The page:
Roger questions Dimmesdale thoroughly about confessing sins and is interrupted by
Pearl and Hester walking by in the adjacent graveyard. For a moment they all look at each other in silence until Pearl laughs and runs off.
Roger suggests to Dimmesdale that his sickness may be coming from a spiritual
wound. He tries desperately to get Dimmesdale to confess, but instead he runs out of the room. Later Dimmesdale apologizes to Roger.
Dimmesdale falls asleep while reading a textbook and Roger takes this chance to pull
back Dimmesdale’s vest. He is ecstatic about what he finds and dances around the room as the author compares him to Satan, except with the trait of wonder.
Chapter 11: The Interior of a Heart
After Roger knows for sure that Dimmesdale is truly Pearl’s father he begins to say
things just to hurt Dimmesdale. Dimmesdale starts to dislike Roger, but convinces himself that it is his own sin that makes him feel this.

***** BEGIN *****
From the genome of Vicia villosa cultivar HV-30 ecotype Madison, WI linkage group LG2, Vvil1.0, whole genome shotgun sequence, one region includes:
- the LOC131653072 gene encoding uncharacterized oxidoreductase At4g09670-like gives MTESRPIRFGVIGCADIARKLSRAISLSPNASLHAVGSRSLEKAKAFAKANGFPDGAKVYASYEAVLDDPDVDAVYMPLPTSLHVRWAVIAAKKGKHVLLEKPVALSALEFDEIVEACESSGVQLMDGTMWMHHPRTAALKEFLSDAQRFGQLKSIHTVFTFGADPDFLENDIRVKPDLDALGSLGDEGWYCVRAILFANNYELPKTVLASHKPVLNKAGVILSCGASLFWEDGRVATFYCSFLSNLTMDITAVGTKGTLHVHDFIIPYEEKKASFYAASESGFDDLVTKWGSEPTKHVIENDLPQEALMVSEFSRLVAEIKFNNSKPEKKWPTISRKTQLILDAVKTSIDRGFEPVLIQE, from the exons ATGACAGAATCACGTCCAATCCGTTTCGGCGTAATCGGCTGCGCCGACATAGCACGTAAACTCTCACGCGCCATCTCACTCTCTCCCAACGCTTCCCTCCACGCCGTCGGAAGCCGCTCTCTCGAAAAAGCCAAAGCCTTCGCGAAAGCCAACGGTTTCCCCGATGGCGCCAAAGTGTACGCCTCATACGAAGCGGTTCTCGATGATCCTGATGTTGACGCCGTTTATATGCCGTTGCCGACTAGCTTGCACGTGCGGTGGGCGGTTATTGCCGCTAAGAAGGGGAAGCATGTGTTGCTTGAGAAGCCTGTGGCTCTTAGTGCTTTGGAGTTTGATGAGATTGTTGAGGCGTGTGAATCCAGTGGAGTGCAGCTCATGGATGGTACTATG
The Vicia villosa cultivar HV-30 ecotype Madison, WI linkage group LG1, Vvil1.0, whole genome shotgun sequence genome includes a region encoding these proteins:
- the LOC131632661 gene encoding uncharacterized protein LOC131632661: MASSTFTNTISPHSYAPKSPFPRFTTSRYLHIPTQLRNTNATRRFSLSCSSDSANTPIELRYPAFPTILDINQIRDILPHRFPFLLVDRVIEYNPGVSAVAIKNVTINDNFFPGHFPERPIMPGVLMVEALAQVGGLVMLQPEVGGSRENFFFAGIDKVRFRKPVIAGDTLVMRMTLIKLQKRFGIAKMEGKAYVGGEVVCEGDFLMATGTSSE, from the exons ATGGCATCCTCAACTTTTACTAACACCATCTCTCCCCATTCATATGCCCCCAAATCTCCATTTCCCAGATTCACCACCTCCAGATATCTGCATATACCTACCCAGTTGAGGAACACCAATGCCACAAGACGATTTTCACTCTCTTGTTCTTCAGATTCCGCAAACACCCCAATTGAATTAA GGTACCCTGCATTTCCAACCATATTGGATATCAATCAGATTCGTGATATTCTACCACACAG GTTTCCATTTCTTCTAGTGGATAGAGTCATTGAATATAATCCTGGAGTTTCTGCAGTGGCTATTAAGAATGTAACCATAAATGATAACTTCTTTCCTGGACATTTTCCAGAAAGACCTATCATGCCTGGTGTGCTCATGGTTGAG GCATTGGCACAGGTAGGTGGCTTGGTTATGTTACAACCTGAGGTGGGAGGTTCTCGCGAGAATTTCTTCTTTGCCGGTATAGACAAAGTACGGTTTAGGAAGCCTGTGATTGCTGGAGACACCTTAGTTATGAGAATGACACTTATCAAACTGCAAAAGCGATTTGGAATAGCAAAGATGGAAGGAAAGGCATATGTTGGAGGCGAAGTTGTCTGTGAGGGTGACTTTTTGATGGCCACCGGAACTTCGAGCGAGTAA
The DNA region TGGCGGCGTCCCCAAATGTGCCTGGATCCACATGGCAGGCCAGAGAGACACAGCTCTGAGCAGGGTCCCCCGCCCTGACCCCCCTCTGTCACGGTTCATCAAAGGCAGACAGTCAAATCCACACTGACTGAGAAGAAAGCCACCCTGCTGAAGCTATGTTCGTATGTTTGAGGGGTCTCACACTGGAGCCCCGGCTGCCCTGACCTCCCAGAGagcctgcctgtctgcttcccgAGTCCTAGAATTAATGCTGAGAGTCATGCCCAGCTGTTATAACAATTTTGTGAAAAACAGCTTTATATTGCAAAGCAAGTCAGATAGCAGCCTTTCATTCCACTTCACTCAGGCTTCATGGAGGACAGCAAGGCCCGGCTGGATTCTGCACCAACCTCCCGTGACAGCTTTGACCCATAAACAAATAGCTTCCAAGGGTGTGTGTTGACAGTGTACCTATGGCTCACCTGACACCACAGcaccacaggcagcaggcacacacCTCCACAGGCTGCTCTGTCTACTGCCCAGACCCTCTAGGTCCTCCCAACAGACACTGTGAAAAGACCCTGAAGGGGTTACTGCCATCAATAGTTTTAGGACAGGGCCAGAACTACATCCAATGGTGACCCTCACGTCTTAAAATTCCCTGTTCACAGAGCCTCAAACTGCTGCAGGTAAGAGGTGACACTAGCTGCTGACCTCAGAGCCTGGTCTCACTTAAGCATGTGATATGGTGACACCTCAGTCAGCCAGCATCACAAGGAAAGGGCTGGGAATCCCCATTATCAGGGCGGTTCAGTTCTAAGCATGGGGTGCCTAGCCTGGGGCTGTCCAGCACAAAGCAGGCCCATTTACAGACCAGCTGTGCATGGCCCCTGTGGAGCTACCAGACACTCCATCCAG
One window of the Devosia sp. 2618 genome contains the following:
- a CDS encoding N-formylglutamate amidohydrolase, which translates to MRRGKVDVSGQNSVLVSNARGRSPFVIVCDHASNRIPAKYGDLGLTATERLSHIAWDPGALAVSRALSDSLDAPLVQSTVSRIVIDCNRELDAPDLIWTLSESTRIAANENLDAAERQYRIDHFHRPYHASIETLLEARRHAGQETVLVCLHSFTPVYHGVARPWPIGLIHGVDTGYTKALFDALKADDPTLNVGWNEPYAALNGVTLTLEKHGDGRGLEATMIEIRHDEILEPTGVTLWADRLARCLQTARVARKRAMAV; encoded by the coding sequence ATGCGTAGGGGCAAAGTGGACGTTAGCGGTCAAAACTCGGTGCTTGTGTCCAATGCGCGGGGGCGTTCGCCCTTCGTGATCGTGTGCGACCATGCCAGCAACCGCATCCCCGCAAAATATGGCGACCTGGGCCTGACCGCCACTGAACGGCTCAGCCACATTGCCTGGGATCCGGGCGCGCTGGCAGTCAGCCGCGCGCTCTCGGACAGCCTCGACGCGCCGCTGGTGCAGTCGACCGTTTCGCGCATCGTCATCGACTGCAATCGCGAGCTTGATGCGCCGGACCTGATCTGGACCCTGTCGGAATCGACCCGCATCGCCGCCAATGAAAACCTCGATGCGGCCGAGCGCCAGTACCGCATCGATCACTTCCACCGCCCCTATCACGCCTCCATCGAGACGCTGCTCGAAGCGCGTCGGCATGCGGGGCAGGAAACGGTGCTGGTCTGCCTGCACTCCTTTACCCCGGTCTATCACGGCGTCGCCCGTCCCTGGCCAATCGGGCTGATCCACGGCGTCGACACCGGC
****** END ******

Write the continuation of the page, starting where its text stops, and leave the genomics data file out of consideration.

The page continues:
As Dimmesdale feels worse, his popularity grows. It is also said that the reason of his
success was only because he has a ?Tongue of Flame.? Dimmesdale tries to tell people he is bad, but the crowds only think he is better because o fit. Dimmesdale feels even guiltier because he is so worshiped for being pure and sinless.
Dimmesdale is unable to confess so he punishes himself in other ways. He brutally
beats himself in a closet while laughing. He also stays up all night imaging that everyone hates him while staring into a mirror. One night he gets an idea to do something and gets dressed in fancy attire and walks out of his house.
Chapter 12: The Minister’s Vigil
Dimmesdale leaves his house to stand on the same scaffold Hester originally stood on.